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Mama Deb
mamadeb
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Mama Deb [userpic]
Improving Lectures

Or not.

Last summer, when I was Walking, my husband got me an mp3 player so I could listen to filk as I strolled down Ocean Parkway. (Boogie Knights are *excellent* to walk to, btw. So is Tom Smith.)

But I wanted something else for when I was otherwise busy. So we've been buying lecture series from The Teaching Company, which I listen to mostly while cooking dinner, although they've also been useful for waiting rooms and long bus rides (along with a sock to knit.) The first was a survey of the history of evolution.

The current (and nearly finished) one is "The English Novel." And not only is it fascinating - I took enough English lit classes in college to qualify for a minor along with Education, but not on this particular subject - but it's also encouraged me to read books I'd only heard of before - or books I haven't read in decades. My mother-in-law, who didn't know I was doing this, bought me an omnibus of Thomas Hardy books (reasoning that "Debbie likes Jane Austen. Here's another 19th C English writer."), but as it's too heavy to leave the bedroom, much less the house, I'm saving it for Shabbat reading, where I'm taking cara_chapel's advice and reading Far From the Madding Crowd first. Apparently, he's the anti-Jane Austen, and this is his *least* depressing book.

So. I have a PDA, and there is Project Gutenberg, with its vast collection of out-of-copyright books to download. And, honestly, I've read most of the fanfic on my pda so often I can see it in my head. Monday, I downloaded Wuthering Heights, which I haven't read since college (over two decades) and Vanity Fair, which I haven't read at all.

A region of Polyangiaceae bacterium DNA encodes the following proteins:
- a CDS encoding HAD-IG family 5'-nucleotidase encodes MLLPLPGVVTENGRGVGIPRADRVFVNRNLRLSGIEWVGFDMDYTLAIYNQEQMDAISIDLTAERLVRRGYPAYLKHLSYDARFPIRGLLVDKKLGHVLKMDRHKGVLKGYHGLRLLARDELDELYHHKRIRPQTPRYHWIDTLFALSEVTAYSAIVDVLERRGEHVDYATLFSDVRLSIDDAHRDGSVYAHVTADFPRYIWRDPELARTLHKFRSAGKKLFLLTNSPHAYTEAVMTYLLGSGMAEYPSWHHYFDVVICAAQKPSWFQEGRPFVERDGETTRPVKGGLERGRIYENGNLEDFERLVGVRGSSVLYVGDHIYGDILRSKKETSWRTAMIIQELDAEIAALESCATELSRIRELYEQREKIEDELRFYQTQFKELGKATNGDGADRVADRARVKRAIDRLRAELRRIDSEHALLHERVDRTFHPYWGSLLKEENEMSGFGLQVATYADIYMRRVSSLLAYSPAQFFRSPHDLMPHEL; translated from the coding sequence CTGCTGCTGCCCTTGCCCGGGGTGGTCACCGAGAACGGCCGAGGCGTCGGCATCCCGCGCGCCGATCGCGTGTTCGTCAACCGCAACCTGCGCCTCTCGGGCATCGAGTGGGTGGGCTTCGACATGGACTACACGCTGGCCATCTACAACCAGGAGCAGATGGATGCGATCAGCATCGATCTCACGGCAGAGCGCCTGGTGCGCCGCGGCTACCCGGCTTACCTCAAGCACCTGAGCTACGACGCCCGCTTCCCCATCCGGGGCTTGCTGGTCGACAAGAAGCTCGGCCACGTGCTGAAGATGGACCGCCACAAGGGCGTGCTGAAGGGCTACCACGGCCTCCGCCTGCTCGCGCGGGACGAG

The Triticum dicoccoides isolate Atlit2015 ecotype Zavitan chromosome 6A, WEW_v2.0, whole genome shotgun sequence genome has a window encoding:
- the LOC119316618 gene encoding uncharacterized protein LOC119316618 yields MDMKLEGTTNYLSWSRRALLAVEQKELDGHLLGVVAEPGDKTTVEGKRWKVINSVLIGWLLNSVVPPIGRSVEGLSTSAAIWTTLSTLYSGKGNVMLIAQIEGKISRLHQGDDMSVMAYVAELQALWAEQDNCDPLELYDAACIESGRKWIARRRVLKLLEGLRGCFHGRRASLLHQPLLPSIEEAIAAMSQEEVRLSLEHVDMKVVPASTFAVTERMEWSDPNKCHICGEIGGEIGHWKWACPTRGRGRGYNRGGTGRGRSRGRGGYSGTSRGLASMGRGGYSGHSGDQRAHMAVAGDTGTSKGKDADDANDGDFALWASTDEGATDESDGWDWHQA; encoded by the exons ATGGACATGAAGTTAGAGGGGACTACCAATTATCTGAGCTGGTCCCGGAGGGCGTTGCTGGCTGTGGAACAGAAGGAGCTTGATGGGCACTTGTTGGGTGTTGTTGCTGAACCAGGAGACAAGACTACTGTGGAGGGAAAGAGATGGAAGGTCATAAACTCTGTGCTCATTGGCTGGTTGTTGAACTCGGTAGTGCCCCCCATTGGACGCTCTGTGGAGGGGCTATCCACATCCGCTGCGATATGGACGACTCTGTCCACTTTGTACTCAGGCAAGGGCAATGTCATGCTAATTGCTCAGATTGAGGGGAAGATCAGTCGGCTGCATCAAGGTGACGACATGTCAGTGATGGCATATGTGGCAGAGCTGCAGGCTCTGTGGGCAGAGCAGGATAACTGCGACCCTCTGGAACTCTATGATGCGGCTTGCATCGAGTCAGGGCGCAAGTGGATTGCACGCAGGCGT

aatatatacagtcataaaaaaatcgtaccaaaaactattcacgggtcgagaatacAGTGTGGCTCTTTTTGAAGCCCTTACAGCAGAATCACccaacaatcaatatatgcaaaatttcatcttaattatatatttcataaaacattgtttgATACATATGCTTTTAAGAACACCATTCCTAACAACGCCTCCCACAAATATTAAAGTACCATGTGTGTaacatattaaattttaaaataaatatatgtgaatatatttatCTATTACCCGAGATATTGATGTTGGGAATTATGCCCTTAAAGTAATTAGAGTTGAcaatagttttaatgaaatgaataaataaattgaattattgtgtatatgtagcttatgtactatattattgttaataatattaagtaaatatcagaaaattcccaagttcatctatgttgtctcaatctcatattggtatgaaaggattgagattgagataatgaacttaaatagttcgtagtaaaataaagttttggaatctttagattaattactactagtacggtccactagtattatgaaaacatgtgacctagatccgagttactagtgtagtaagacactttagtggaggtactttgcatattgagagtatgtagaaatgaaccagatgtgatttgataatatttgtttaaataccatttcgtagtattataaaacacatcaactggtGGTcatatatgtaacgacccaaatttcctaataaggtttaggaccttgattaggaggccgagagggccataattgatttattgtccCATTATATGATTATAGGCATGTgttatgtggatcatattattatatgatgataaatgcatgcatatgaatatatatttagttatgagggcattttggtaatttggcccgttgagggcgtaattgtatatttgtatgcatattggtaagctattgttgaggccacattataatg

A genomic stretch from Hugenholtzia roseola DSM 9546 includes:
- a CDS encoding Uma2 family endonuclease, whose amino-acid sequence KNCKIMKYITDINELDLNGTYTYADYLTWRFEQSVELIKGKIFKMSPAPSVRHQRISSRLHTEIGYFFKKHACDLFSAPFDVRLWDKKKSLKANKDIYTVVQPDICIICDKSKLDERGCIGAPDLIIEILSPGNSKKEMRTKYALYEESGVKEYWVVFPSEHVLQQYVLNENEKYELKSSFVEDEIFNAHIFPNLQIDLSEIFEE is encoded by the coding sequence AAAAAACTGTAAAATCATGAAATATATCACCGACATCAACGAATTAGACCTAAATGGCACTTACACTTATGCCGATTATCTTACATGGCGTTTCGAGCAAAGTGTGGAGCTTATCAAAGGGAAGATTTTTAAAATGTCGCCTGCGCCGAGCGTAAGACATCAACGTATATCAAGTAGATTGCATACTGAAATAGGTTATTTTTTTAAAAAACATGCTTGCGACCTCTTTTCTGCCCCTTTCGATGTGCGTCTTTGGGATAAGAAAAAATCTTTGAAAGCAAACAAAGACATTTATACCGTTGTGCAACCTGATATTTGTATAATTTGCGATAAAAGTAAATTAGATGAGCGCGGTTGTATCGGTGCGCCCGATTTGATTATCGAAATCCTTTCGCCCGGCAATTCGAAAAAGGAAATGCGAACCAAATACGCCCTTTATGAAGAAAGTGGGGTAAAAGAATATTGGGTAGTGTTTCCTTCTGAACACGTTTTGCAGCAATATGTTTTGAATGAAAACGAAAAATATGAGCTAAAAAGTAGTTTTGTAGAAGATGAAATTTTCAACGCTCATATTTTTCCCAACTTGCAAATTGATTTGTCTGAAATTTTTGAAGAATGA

I just finished WH. And. Wow. Emily makes her sister Charlotte seem, well, light and bright and sparkling. I knew it was gloomy, but I'd forgotten most of it. The layers. The unreliable second and third tier narrators. The petty, small characters and the great, huge ones - and the positive dearth of likeable ones. In fact, the only one I ever really liked was *Hareton*. Wow. (Also. I have a story germinating. We will see.)

Comments

Oh yeah, I remember reading that. I was 18, and was very repulsed. "This," I asked myself, "is supposed to great romance? They're both horrible people and thoroughly deserve each other!"

My goodness, but I loathed that book and was horrified when someone compared my writing to it.

I remember having to read it and "The Scarlet Letter" in high school, and generally thinking neither book had anybody that I didn't want to smack for stupidity.

I found Wuthering Heights to be quite gothic, in the angst ridden, woe is me, doom and gloom sort of way. I'm surprised it's not a bigger hit with teenagers, the way Romeo and Juliet is.

I cut my teeth on Hardy with The Return of the Native. He writes some of the best descriptions I've seen, and his sentences are positively baroque - lots of twists and turns of multiple negatives meant to negate each other, but he never gets lost in it.

Until I saw the film adaptation I never realized that people thought Cathy killed Heathcliff because she loved him and wanted to be with him in the afterlife.

I always thought that she killed him because he was planning to interfere with the inheritance of Catherine and Hareton (sp?) to Wuthering Heights. She stops him from eating, drinking and sleeping, but she also apparently interferes with his plans by literally taking away his will to destroy the families. She may have been "with him" as a ghost "under the Nab", but I doubt it was a tender reunion. She probably smacked him and kept smacking him for all eternity.